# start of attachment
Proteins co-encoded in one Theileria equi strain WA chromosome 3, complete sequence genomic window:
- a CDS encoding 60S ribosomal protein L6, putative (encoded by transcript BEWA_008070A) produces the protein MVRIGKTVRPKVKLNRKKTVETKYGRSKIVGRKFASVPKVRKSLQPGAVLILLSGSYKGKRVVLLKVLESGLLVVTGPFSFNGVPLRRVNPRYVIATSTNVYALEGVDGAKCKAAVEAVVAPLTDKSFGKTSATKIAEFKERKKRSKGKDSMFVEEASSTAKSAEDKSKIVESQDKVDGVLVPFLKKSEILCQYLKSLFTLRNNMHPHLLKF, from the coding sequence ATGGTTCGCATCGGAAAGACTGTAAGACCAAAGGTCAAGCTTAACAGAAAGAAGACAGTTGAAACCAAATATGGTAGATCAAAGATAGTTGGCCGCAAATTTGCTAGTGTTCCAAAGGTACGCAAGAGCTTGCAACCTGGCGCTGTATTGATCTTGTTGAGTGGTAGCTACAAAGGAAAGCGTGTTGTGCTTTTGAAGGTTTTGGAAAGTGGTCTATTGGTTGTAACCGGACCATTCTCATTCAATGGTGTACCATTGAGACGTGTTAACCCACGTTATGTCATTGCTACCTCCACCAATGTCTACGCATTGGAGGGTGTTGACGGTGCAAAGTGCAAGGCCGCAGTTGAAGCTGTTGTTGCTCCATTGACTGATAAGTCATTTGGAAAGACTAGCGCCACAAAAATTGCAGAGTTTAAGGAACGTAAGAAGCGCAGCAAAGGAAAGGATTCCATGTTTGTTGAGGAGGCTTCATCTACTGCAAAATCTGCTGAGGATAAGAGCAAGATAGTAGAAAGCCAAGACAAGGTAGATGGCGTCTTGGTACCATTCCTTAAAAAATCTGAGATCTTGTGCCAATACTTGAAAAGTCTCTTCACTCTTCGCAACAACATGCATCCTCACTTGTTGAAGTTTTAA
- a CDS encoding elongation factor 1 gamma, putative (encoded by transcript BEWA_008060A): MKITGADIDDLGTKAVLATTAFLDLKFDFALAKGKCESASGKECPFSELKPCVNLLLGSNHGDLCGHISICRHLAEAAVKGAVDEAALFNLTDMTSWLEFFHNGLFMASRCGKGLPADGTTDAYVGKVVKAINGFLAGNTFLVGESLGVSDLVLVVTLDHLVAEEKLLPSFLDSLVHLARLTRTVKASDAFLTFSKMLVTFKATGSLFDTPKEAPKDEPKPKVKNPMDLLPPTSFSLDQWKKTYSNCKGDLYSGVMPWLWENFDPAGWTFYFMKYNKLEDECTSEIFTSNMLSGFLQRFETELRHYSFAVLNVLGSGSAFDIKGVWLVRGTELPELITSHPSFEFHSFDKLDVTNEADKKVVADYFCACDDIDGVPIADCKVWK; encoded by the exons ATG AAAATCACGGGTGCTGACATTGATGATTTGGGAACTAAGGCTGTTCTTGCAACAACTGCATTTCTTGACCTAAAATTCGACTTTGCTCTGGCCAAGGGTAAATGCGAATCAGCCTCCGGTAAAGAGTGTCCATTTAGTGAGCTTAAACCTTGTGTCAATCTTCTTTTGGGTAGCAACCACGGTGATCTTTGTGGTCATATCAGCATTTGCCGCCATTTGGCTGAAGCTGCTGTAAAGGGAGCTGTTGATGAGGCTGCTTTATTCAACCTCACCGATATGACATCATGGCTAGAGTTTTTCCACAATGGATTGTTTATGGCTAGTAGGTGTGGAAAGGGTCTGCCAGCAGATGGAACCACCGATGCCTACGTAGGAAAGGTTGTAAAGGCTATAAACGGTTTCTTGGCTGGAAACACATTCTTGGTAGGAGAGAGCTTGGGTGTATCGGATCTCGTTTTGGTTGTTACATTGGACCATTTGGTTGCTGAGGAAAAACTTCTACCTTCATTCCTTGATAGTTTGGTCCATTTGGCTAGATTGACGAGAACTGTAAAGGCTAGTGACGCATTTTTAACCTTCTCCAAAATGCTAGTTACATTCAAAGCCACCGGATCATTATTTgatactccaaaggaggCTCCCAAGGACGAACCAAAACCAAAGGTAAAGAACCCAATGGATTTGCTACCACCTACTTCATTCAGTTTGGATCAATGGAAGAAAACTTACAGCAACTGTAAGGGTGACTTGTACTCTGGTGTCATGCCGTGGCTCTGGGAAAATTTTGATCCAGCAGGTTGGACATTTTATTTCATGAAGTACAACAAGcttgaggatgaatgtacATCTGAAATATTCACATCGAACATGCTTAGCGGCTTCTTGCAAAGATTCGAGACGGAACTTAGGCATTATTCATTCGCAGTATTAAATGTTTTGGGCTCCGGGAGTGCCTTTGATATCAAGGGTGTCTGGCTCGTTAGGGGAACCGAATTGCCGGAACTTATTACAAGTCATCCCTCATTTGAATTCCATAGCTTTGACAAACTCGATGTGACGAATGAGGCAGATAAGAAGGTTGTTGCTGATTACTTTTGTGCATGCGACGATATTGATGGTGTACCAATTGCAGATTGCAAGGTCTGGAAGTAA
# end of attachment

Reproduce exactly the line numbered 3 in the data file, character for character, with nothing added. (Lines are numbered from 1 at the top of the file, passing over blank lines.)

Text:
- a CDS encoding elongation factor 1 gamma, putative (encoded by transcript BEWA_008060A): MKITGADIDDLGTKAVLATTAFLDLKFDFALAKGKCESASGKECPFSELKPCVNLLLGSNHGDLCGHISICRHLAEAAVKGAVDEAALFNLTDMTSWLEFFHNGLFMASRCGKGLPADGTTDAYVGKVVKAINGFLAGNTFLVGESLGVSDLVLVVTLDHLVAEEKLLPSFLDSLVHLARLTRTVKASDAFLTFSKMLVTFKATGSLFDTPKEAPKDEPKPKVKNPMDLLPPTSFSLDQWKKTYSNCKGDLYSGVMPWLWENFDPAGWTFYFMKYNKLEDECTSEIFTSNMLSGFLQRFETELRHYSFAVLNVLGSGSAFDIKGVWLVRGTELPELITSHPSFEFHSFDKLDVTNEADKKVVADYFCACDDIDGVPIADCKVWK; encoded by the exons ATG AAAATCACGGGTGCTGACATTGATGATTTGGGAACTAAGGCTGTTCTTGCAACAACTGCATTTCTTGACCTAAAATTCGACTTTGCTCTGGCCAAGGGTAAATGCGAATCAGCCTCCGGTAAAGAGTGTCCATTTAGTGAGCTTAAACCTTGTGTCAATCTTCTTTTGGGTAGCAACCACGGTGATCTTTGTGGTCATATCAGCATTTGCCGCCATTTGGCTGAAGCTGCTGTAAAGGGAGCTGTTGATGAGGCTGCTTTATTCAACCTCACCGATATGACATCATGGCTAGAGTTTTTCCACAATGGATTGTTTATGGCTAGTAGGTGTGGAAAGGGTCTGCCAGCAGATGGAACCACCGATGCCTACGTAGGAAAGGTTGTAAAGGCTATAAACGGTTTCTTGGCTGGAAACACATTCTTGGTAGGAGAGAGCTTGGGTGTATCGGATCTCGTTTTGGTTGTTACATTGGACCATTTGGTTGCTGAGGAAAAACTTCTACCTTCATTCCTTGATAGTTTGGTCCATTTGGCTAGATTGACGAGAACTGTAAAGGCTAGTGACGCATTTTTAACCTTCTCCAAAATGCTAGTTACATTCAAAGCCACCGGATCATTATTTgatactccaaaggaggCTCCCAAGGACGAACCAAAACCAAAGGTAAAGAACCCAATGGATTTGCTACCACCTACTTCATTCAGTTTGGATCAATGGAAGAAAACTTACAGCAACTGTAAGGGTGACTTGTACTCTGGTGTCATGCCGTGGCTCTGGGAAAATTTTGATCCAGCAGGTTGGACATTTTATTTCATGAAGTACAACAAGcttgaggatgaatgtacATCTGAAATATTCACATCGAACATGCTTAGCGGCTTCTTGCAAAGATTCGAGACGGAACTTAGGCATTATTCATTCGCAGTATTAAATGTTTTGGGCTCCGGGAGTGCCTTTGATATCAAGGGTGTCTGGCTCGTTAGGGGAACCGAATTGCCGGAACTTATTACAAGTCATCCCTCATTTGAATTCCATAGCTTTGACAAACTCGATGTGACGAATGAGGCAGATAAGAAGGTTGTTGCTGATTACTTTTGTGCATGCGACGATATTGATGGTGTACCAATTGCAGATTGCAAGGTCTGGAAGTAA